a.  A scheduled process?

  • Yes
  • No
  • Not applicable
  • Don’t know

b.  Routine inspections?

  • Yes
  • No
  • Not applicable
  • Don’t know

c.  At citizen’s request?

  • Yes
  • No
  • Not applicable
  • Don’t know

d.  By property owners who are responsible for sidewalk maintenance?

  • Yes
  • No
  • Not applicable
  • Don’t know

e.  Other?
Please describe.                                                                                                                                                                          

2B.15 Maintenance program

Maintenance program
Does the community’s maintenance program include a schedule that prioritizes the following work on pedestrian infrastructure? Yes No Not applicable Don’t know
a. Keeping sidewalks clean and clear
b. Routinely repainting crosswalks

2B.16 What type of data related to walking does the community collect? This includes but is not limited to data on pedestrian behavior, pedestrian infrastructure, pedestrian injuries, etc.

 

2B.17 Does the community routinely count users on sidewalks?

  • Yes – manual counting
  • Yes – automated counting
  • Yes – both manual and automated counting
  • No
  • Not applicable – no data are collected
  • Don’t know

2B.18 Does the community use the data collected for planning and implementation purposes?

  • Yes → describe:                                                                                                                                                           
  • No
  • Not applicable – no data are collected
  • Don’t know

2B.19 Does the community use the data collected to improve equity among populations experiencing disparities?

  • Yes → describe:                                                                                                                                                           
  •  No
  • Not applicable – no data are collected
  • Don’t know

2B.20 Safety amenities for pedestrians

Safety amenities for pedestrians
Does the community have the following safety amenities for pedestrians? Yes No Not applicable Don’t know
a. Pedestrian-oriented street lighting on most arterial roads
b. Pedestrian-oriented street lighting on most collector roads
c. Pedestrian-oriented street lighting on most local roads

Resources

The following questions are about resources to support plans, policies, and built environments that impact walking

2B.21  Funding

 Funding
Does the community have identified funding to: Yes No Not applicable Don’t know
a. Improve infrastructure to accommodate walking?
b. Maintain and repair sidewalks?

2B.22 What percent of the community’s total local annual transportation funding was invested in pedestrian projects in the last 12 months?

  •                       %
  • Not applicable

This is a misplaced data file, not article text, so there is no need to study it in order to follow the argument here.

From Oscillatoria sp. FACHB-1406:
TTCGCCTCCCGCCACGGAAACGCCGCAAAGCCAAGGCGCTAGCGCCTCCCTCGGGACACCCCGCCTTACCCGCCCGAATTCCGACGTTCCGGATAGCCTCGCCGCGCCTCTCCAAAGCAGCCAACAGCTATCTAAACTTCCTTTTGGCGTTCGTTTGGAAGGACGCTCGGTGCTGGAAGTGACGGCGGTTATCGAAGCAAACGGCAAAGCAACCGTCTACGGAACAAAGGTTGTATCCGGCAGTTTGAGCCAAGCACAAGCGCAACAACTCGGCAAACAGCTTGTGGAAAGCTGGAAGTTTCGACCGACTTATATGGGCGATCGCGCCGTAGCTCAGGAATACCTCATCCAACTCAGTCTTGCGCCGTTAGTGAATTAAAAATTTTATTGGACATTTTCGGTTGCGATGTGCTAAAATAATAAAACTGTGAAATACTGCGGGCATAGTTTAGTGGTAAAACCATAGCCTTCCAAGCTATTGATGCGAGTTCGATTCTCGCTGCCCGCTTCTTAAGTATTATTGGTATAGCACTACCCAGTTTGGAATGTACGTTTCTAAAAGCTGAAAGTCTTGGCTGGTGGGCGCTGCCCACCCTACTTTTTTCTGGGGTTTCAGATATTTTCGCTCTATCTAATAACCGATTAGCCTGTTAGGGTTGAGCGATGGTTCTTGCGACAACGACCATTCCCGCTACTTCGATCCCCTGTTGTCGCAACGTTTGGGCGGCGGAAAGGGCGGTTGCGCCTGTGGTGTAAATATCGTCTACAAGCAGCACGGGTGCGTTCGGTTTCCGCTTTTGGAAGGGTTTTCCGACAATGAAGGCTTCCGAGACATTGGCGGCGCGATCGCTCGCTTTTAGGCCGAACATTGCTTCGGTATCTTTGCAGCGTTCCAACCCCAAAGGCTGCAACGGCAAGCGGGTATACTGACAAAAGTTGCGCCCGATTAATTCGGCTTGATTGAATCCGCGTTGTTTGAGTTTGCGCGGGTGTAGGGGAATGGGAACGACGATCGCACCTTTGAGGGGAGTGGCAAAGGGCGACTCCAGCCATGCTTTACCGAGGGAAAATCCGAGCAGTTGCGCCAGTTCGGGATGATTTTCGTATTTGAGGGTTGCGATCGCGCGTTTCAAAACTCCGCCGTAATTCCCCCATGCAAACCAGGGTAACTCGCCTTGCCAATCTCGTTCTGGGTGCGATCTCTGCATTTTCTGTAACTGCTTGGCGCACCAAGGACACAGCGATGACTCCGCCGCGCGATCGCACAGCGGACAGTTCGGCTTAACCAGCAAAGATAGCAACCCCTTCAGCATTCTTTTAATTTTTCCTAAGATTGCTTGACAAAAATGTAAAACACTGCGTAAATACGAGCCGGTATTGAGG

• Don’t know

2B.23 Does the community have a dedicated staff person responsible for implementing pedestrian- related policies and plans?

  • Yes, full time
  • Yes, part time or with other job duties
  • No
  • Not applicable
  • Don’t know

2B.24 Does the community have a group tasked with advising on pedestrian-related policies and/or plans?

  • Yes
  • No → End of Module 2-Section B
  • Not applicable → End of Module 2-Section B
  • Don’t know → End of Module 2-Section B

2B.25 Community group tasked with advising on pedestrian-related policies and/or plans

Community group tasked with advising on pedestrian-related policies and/or plans
Does the group: Yes No Not applicable Don’t know
a. Exist as a stand-alone body?
b. Meet at least quarterly?
c. Have a public health representative?
d. Have a planning and/or transportation representative?
e. Have paid staff support to coordinate the meetings?
f. Have a budget?
g. Conduct assessments of pedestrian facilities in the community?
h. Intentionally address equity?
i. Have representation by residents most impacted by poor health outcomes in the community?
j. Have a strategic or sustainability plan?
k. Include elected officials?
l. Conduct an evaluation to assess progress toward meeting goals/objectives?
m. Have an operating board?
n. Have representatives from pedestrian stakeholder organizations?
Terms and Definitions

Arterial road: High capacity roads that primarily deliver traffic from collector roads to freeways/expressways and between urban centers.

Collector road: Roads that gather traffic from local roads and deliver traffic to arterial roads.

Health disparities: Particular types of health differences closely linked with social, economic, and/or environmental disadvantage. Health disparities adversely affect groups of people who have systematically experienced greater obstacles to health and/or a clean environment based on their racial or ethnic group; religion; socioeconomic status; gender; age; mental health; cognitive, sensory, or physical disability; sexual orientation or gender identity; geographic location; or other characteristics historically linked to discrimination or exclusion.

Health equity: When everyone has the opportunity to be as healthy as possible.

Local ordinances: Policies passed by local governing authorities, such as a city council or board of commissioners. They  include, but are not limited to zoning regulations, subdivision ordinances, and street design guidelines.

Local road: Streets that provide local access; they may include non-arterial roads.

Mode share: The percentage of travelers who take trips by bicycle, by private vehicle, by public transportation, and by foot.

Pedestrian facility: A general transportation term to describe infrastructure and support equipment that accommodates pedestrians, such as sidewalks, curb ramps, shared use paths, crosswalk, signals, and signs.